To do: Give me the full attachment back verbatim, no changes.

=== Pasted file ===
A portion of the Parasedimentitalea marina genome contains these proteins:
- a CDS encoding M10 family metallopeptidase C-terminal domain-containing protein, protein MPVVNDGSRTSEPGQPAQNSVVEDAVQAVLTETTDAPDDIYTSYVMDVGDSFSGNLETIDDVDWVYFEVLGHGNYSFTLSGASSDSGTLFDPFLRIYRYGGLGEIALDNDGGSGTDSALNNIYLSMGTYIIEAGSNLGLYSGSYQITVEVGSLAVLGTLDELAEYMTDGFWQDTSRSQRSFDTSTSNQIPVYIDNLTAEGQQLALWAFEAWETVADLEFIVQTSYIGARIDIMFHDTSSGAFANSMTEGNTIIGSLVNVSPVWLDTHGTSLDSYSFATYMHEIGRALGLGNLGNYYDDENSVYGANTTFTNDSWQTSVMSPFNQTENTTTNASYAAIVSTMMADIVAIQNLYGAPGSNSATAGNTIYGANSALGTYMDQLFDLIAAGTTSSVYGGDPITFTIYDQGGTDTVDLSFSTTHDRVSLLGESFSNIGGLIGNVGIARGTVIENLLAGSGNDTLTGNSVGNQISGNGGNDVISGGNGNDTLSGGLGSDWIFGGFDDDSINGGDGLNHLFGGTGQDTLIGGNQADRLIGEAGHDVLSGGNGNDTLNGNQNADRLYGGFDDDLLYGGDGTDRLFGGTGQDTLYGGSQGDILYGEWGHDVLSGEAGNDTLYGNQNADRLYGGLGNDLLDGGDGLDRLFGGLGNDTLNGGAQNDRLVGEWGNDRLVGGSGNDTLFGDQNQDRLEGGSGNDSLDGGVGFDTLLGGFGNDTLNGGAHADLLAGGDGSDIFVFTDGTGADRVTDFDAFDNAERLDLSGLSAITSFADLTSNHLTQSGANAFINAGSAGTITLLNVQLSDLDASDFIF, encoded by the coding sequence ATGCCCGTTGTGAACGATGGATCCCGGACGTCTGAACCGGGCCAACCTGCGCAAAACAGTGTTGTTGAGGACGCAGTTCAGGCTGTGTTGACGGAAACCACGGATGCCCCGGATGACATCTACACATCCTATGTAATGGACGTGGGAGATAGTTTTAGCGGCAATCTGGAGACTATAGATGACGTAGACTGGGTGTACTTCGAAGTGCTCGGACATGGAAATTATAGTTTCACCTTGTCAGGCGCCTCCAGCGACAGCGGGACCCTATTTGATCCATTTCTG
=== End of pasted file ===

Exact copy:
A portion of the Parasedimentitalea marina genome contains these proteins:
- a CDS encoding M10 family metallopeptidase C-terminal domain-containing protein, protein MPVVNDGSRTSEPGQPAQNSVVEDAVQAVLTETTDAPDDIYTSYVMDVGDSFSGNLETIDDVDWVYFEVLGHGNYSFTLSGASSDSGTLFDPFLRIYRYGGLGEIALDNDGGSGTDSALNNIYLSMGTYIIEAGSNLGLYSGSYQITVEVGSLAVLGTLDELAEYMTDGFWQDTSRSQRSFDTSTSNQIPVYIDNLTAEGQQLALWAFEAWETVADLEFIVQTSYIGARIDIMFHDTSSGAFANSMTEGNTIIGSLVNVSPVWLDTHGTSLDSYSFATYMHEIGRALGLGNLGNYYDDENSVYGANTTFTNDSWQTSVMSPFNQTENTTTNASYAAIVSTMMADIVAIQNLYGAPGSNSATAGNTIYGANSALGTYMDQLFDLIAAGTTSSVYGGDPITFTIYDQGGTDTVDLSFSTTHDRVSLLGESFSNIGGLIGNVGIARGTVIENLLAGSGNDTLTGNSVGNQISGNGGNDVISGGNGNDTLSGGLGSDWIFGGFDDDSINGGDGLNHLFGGTGQDTLIGGNQADRLIGEAGHDVLSGGNGNDTLNGNQNADRLYGGFDDDLLYGGDGTDRLFGGTGQDTLYGGSQGDILYGEWGHDVLSGEAGNDTLYGNQNADRLYGGLGNDLLDGGDGLDRLFGGLGNDTLNGGAQNDRLVGEWGNDRLVGGSGNDTLFGDQNQDRLEGGSGNDSLDGGVGFDTLLGGFGNDTLNGGAHADLLAGGDGSDIFVFTDGTGADRVTDFDAFDNAERLDLSGLSAITSFADLTSNHLTQSGANAFINAGSAGTITLLNVQLSDLDASDFIF, encoded by the coding sequence ATGCCCGTTGTGAACGATGGATCCCGGACGTCTGAACCGGGCCAACCTGCGCAAAACAGTGTTGTTGAGGACGCAGTTCAGGCTGTGTTGACGGAAACCACGGATGCCCCGGATGACATCTACACATCCTATGTAATGGACGTGGGAGATAGTTTTAGCGGCAATCTGGAGACTATAGATGACGTAGACTGGGTGTACTTCGAAGTGCTCGGACATGGAAATTATAGTTTCACCTTGTCAGGCGCCTCCAGCGACAGCGGGACCCTATTTGATCCATTTCTG